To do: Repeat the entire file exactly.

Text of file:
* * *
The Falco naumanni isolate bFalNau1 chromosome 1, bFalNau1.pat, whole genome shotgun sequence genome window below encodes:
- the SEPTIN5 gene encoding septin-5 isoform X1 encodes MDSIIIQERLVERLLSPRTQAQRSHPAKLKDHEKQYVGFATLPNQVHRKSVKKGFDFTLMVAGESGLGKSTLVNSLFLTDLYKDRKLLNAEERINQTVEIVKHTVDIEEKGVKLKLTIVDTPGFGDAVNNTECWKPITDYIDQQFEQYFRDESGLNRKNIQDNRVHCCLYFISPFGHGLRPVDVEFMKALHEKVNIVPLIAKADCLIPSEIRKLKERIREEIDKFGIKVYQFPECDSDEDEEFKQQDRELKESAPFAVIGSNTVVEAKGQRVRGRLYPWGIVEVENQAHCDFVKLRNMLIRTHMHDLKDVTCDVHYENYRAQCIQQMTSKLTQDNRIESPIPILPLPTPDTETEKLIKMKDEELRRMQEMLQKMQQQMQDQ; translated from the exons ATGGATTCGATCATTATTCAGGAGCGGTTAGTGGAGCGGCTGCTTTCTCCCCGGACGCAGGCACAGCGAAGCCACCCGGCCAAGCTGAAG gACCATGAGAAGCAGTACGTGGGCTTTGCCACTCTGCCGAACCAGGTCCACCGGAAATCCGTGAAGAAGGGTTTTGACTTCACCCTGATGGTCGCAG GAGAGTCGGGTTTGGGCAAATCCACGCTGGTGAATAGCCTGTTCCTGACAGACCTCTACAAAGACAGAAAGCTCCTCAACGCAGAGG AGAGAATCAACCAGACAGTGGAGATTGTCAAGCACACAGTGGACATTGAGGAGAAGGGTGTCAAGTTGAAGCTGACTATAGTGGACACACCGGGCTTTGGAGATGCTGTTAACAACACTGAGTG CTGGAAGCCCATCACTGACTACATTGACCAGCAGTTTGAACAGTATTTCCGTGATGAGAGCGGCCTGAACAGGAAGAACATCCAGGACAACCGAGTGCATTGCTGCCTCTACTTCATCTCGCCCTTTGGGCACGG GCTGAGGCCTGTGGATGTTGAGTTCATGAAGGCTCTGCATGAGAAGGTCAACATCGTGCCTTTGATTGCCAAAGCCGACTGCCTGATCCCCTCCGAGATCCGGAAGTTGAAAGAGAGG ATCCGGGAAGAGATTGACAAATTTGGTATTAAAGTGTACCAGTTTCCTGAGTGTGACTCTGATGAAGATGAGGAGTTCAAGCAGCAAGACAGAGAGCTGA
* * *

The Falco naumanni isolate bFalNau1 chromosome 1, bFalNau1.pat, whole genome shotgun sequence genome window below encodes:
- the SEPTIN5 gene encoding septin-5 isoform X1 encodes MDSIIIQERLVERLLSPRTQAQRSHPAKLKDHEKQYVGFATLPNQVHRKSVKKGFDFTLMVAGESGLGKSTLVNSLFLTDLYKDRKLLNAEERINQTVEIVKHTVDIEEKGVKLKLTIVDTPGFGDAVNNTECWKPITDYIDQQFEQYFRDESGLNRKNIQDNRVHCCLYFISPFGHGLRPVDVEFMKALHEKVNIVPLIAKADCLIPSEIRKLKERIREEIDKFGIKVYQFPECDSDEDEEFKQQDRELKESAPFAVIGSNTVVEAKGQRVRGRLYPWGIVEVENQAHCDFVKLRNMLIRTHMHDLKDVTCDVHYENYRAQCIQQMTSKLTQDNRIESPIPILPLPTPDTETEKLIKMKDEELRRMQEMLQKMQQQMQDQ; translated from the exons ATGGATTCGATCATTATTCAGGAGCGGTTAGTGGAGCGGCTGCTTTCTCCCCGGACGCAGGCACAGCGAAGCCACCCGGCCAAGCTGAAG gACCATGAGAAGCAGTACGTGGGCTTTGCCACTCTGCCGAACCAGGTCCACCGGAAATCCGTGAAGAAGGGTTTTGACTTCACCCTGATGGTCGCAG GAGAGTCGGGTTTGGGCAAATCCACGCTGGTGAATAGCCTGTTCCTGACAGACCTCTACAAAGACAGAAAGCTCCTCAACGCAGAGG AGAGAATCAACCAGACAGTGGAGATTGTCAAGCACACAGTGGACATTGAGGAGAAGGGTGTCAAGTTGAAGCTGACTATAGTGGACACACCGGGCTTTGGAGATGCTGTTAACAACACTGAGTG CTGGAAGCCCATCACTGACTACATTGACCAGCAGTTTGAACAGTATTTCCGTGATGAGAGCGGCCTGAACAGGAAGAACATCCAGGACAACCGAGTGCATTGCTGCCTCTACTTCATCTCGCCCTTTGGGCACGG GCTGAGGCCTGTGGATGTTGAGTTCATGAAGGCTCTGCATGAGAAGGTCAACATCGTGCCTTTGATTGCCAAAGCCGACTGCCTGATCCCCTCCGAGATCCGGAAGTTGAAAGAGAGG ATCCGGGAAGAGATTGACAAATTTGGTATTAAAGTGTACCAGTTTCCTGAGTGTGACTCTGATGAAGATGAGGAGTTCAAGCAGCAAGACAGAGAGCTGA